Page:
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Lakeside residents make waves as board backs bulkhead ordinance

Monday, August 30, 2010 by Laurel Chesky

To the dismay of some Lake Austin residents, new regulations for building bulkheads on the shoreline sailed through the Austin Parks and Recreation Board last week. The board voted 6-0 to recommend approval of a proposed ordinance that changes the city’s development code dealing with docks, bulkheads and shoreline access. 

The purpose of the ordinance is to create shorelines that can absorb waves created by boats and reduce erosion caused by those waves – a problem on heavily used Lake Austin that has escalated with the growing popularity of wakeboard boats.

However, the ordinance did not sail through with ease, as the Parks Board fielded a wave of opposition at Tuesday’s meeting. All 10 speakers signed up to comment on the proposed changes – most of them Lake Austin waterfront property owners – opposed the changes. In particular, speakers balked at the proposed ban on vertical bulkheads along lake shorelines.

Proposed new language states that a “bulkhead with a greater than 45 degree vertical slope for any portion greater than one foot in height is not permitted on or adjacent to the shoreline of a lake” except in man-made channels under 50-feet in width.

When an approaching wave hits a vertical surface, some of the wave energy is forced downward, which can cause erosion of the lake bed in front of the wall and degrade the shallow-water habitat for plants and animals,” said Andrew Clamann, an environmental scientist with the city’s Watershed Protection Department. Additionally, some of the wave energy is reflected back into the lake creating hazardous chop and wave action in addition to increased erosion on nearby shorelines.”

Sloping shorelines, according to city staff, better absorb wave energy and reduce erosion, and create a friendlier habitat for natural flora and fauna.

However, some of the residents opposing the ordinance questioned the city’s science. Others said they felt left out of the city’s process of drafting the ordinance. Still others argued that controlling boat traffic is a better way to abate waves and prevent erosion.

“The primary concern I have is the idea of banning vertical bulkheads. I think that’s insane,” said Lake Austin resident Sam Crowther, who said he has studied wave abatement issues while serving on the Lower Colorado River Authority’s Lake Austin advisory panel. He said that vertical bulkheads fitted with wave breakers provide the best way to absorb waves.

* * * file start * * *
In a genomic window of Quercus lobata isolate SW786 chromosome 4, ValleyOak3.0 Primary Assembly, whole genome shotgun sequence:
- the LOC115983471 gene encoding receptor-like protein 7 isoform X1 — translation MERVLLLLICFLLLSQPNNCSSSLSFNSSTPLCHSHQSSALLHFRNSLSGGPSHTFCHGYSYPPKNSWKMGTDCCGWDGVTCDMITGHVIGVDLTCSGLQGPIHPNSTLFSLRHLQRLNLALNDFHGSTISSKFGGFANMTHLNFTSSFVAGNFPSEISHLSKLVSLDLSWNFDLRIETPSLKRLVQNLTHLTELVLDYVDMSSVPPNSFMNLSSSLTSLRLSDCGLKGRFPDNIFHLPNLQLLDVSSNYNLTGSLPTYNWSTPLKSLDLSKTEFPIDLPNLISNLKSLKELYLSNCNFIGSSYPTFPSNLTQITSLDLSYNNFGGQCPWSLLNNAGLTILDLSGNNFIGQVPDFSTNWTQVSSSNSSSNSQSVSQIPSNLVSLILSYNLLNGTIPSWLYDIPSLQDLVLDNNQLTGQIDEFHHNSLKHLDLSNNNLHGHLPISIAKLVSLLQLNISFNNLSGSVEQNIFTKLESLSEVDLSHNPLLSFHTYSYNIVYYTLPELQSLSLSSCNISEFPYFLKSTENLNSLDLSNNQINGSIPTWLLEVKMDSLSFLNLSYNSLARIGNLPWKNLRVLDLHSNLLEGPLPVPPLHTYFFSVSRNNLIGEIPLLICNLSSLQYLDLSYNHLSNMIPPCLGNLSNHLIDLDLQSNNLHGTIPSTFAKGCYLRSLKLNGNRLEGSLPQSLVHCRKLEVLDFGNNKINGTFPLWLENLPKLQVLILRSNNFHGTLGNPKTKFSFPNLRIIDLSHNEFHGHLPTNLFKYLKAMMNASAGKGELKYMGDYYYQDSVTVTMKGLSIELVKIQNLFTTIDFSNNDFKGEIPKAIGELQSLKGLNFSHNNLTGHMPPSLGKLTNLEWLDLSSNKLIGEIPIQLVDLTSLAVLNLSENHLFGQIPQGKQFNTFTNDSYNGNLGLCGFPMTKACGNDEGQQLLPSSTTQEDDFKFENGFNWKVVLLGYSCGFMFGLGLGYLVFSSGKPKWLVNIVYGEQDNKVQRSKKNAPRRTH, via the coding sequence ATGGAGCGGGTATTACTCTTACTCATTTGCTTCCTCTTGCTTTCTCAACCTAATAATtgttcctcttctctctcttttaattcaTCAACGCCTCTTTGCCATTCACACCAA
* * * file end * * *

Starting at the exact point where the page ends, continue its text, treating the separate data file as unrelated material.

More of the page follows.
“If you have those horizontal wave breaks on a vertical surface,” Crowther said, “the wall will work very well. Lake Austin has them now and anybody can observe them in operation. They work, so there’s no sense in banning them.”

Lake Austin resident and dock builder Jeff Walker argued that lakefront homeowners need the ability to build retaining walls to protect their property from, ironically, the very erosion that the ordinance tries to slow. “If I did not have my stone retaining wall, I will guarantee you that, in the last five years, my house would have been in the lake,” he said.

Shoreline erosion is a “boat problem,” Walker said. “What are we doing about the boat traffic issue? I don’t see the people who are actually causing the problem … putting any stake in this. What (is the city) doing as far as restricting lake times or such?”

Clint Small, a former of both the Parks Board and the Planning Commission, said that city staff never met with lake residents, including Friends of Lake Austin, about the code changes. “I’m disappointed that the majority of work that’s been done on this has been staff work.”

Clamann, the lead staffer working on the ordinance, said that he contacted Friends of Lake Austin but never received a return call. “It’s hard for me to discuss these matters with people that don’t call me back,” he said.

Clamann also said that the city has studied boat traffic.  “We paid lots of money – through the nose – for a boat traffic study, and I think some of the conclusions and recommendation weren’t to the degree that we were hoping and expecting to see. But I agree with Jeff. I think the boat traffic cause should be forwarded. I think there should be some kind of committee to look into that specific thing.”

Parks Board Member Jeff Francell said that a lot of time and work had gone into the ordinance, and he urged the board to approve it. Board Chair Linda Guerrero pointed out that the public process around the ordinance will continue via stakeholders meetings with staff and with the Planning Commission and City Council.

The Planning Commission is scheduled to take action on the ordinance on Sept. 14. City Council is expected to tackle it on Oct. 28.

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